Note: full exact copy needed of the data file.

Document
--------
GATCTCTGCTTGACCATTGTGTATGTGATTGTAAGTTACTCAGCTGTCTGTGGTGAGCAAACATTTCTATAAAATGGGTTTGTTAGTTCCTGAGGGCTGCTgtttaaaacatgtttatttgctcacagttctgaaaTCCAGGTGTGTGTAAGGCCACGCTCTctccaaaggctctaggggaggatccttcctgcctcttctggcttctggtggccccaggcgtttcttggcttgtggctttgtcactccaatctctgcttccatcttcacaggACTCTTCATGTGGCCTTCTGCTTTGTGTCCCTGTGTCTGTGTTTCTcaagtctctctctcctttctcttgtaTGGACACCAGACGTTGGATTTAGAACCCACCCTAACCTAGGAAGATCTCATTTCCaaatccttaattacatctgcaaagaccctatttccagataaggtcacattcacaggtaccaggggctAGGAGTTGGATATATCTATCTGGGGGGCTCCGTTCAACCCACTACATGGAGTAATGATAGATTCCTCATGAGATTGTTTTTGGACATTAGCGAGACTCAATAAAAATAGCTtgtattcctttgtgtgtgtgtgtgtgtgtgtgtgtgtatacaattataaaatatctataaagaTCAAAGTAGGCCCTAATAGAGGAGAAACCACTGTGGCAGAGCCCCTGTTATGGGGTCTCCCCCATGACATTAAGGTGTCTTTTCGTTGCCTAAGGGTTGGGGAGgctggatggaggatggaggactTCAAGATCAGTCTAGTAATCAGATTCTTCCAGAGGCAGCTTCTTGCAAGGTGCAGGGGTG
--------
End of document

GATCTCTGCTTGACCATTGTGTATGTGATTGTAAGTTACTCAGCTGTCTGTGGTGAGCAAACATTTCTATAAAATGGGTTTGTTAGTTCCTGAGGGCTGCTgtttaaaacatgtttatttgctcacagttctgaaaTCCAGGTGTGTGTAAGGCCACGCTCTctccaaaggctctaggggaggatccttcctgcctcttctggcttctggtggccccaggcgtttcttggcttgtggctttgtcactccaatctctgcttccatcttcacaggACTCTTCATGTGGCCTTCTGCTTTGTGTCCCTGTGTCTGTGTTTCTcaagtctctctctcctttctcttgtaTGGACACCAGACGTTGGATTTAGAACCCACCCTAACCTAGGAAGATCTCATTTCCaaatccttaattacatctgcaaagaccctatttccagataaggtcacattcacaggtaccaggggctAGGAGTTGGATATATCTATCTGGGGGGCTCCGTTCAACCCACTACATGGAGTAATGATAGATTCCTCATGAGATTGTTTTTGGACATTAGCGAGACTCAATAAAAATAGCTtgtattcctttgtgtgtgtgtgtgtgtgtgtgtgtgtatacaattataaaatatctataaagaTCAAAGTAGGCCCTAATAGAGGAGAAACCACTGTGGCAGAGCCCCTGTTATGGGGTCTCCCCCATGACATTAAGGTGTCTTTTCGTTGCCTAAGGGTTGGGGAGgctggatggaggatggaggactTCAAGATCAGTCTAGTAATCAGATTCTTCCAGAGGCAGCTTCTTGCAAGGTGCAGGGGTG